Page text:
The simple and profound right to call each other family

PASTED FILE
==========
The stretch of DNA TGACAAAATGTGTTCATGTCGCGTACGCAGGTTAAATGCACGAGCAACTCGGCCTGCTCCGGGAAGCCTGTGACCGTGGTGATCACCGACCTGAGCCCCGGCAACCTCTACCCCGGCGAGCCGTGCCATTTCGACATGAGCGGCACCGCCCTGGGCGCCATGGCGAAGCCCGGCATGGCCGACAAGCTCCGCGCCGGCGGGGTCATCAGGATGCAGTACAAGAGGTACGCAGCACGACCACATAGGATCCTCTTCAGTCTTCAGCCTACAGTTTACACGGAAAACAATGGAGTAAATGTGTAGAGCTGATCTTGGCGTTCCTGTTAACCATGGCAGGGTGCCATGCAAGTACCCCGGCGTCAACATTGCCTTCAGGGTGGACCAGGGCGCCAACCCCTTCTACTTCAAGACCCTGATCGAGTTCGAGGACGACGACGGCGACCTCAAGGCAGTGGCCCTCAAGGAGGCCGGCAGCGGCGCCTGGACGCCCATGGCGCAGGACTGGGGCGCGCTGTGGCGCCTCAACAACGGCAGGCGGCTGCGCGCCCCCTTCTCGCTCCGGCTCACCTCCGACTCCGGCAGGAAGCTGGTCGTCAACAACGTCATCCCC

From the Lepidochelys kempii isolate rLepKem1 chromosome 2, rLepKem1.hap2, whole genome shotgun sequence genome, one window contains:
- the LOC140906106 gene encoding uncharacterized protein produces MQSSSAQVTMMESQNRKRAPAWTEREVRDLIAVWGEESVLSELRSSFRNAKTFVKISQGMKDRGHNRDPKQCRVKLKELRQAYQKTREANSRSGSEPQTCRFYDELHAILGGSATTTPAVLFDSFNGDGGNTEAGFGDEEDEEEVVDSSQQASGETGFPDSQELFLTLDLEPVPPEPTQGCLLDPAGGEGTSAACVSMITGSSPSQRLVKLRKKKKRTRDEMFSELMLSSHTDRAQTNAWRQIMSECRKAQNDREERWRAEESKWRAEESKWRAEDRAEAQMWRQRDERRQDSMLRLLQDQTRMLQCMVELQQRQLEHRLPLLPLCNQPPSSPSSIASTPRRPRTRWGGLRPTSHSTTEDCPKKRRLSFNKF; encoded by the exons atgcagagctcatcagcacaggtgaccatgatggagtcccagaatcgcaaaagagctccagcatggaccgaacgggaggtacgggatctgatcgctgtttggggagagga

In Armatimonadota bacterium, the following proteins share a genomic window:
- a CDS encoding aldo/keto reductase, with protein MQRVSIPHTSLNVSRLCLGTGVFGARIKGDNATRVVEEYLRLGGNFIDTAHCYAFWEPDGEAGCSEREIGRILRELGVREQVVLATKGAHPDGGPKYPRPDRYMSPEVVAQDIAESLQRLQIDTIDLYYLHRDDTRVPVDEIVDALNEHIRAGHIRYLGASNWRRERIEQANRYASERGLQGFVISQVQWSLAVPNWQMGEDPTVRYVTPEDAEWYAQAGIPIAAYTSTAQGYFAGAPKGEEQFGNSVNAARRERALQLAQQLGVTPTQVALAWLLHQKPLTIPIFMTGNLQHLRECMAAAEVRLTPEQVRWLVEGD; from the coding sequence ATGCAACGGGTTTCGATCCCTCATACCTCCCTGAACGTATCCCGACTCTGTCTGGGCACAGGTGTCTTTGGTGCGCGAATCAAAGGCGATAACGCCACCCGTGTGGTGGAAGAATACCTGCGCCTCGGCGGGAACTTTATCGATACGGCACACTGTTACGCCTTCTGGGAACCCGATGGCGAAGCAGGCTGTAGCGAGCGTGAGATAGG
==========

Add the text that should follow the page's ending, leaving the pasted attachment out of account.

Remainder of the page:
By Carol Schall Plaintiff in the Bostic Case Mary and I decided in August of 2013 to join Tim Bostic and Tony London in their legal fight for marriage equality in Virginia. When Virginia gained the freedom to marry fourteen months later - on October 6, 2014 - it was one of the happiest moments in our lives, a moment we will be celebrating at this year's Equality Virginia's Commonwealth Dinner. Honestly, we entered the fight for marriage equality much earlier than 2013. Our commitment to marriage equality began on a warm morning in January of 1998 when our now 17 year old daughter, Emily, was born. On that morning, we made one of the most important decisions of our life. We both decided to be moms. We decided that we could no longer hide or "fake" that we were just best friends or roommates. We decided that, on behalf of our baby, we were her family and would always present ourselves as both her moms. We decided that we could never pretend that one of us was anything less than her mom. That single decision has made all the difference. There were times when we would get puzzled looks or stares from folks. I remember there was a waitress who couldn't figure us out. "How could you both be moms?" she asked. Then there was the nurse at the doctor's office who kept trying to figure out our family tree as she asked repeatedly, "Isn't one of you a step mom?" and "Who is her dad?" And there was the kind lady who showed up two or three times in our hospital room after Emily was born to ask if we "wanted to provide the name of the father." When we said there was no father, she said, "I'll just come back later." Another memory I'll never forget was when Mary was pregnant with Emily, she had a complication that required emergency treatment. I rushed her to the hospital and checked her in. Then I had to move the car from the emergency room bay to the parking lot. As I left to park, I saw the hospital staff wheel Mary away, doubled over in pain, unable to speak. When I returned after parking the car, I asked the desk staff where Mary was and what her condition was. My heart sank when they asked: "are you a relative?" I answered that I was her partner. That wasn't good enough. I was denied any information and was told to sit and wait. With tears in my eyes and worry in my heart, I strained my ears to hear her cries, her name, anything... I walked past that same emergency room on October 15, 2014. I stopped and smiled. I breathed in the sweet air of equality. I realized that from now on I get to call Mary my wife and Emily my daughter. Never again will any of us have to wait for medical status while strangers decide if we are deserving of this precious information. You see; names matter. Names like "mom" and "wife" make all the difference in the world. That is why we were a part of this case. That is what we won on October 6, 2014: the simple and profound right to call each other family; to call the loves of our life "husband" or "wife" and to hear our children legally call us "mom" or "dad".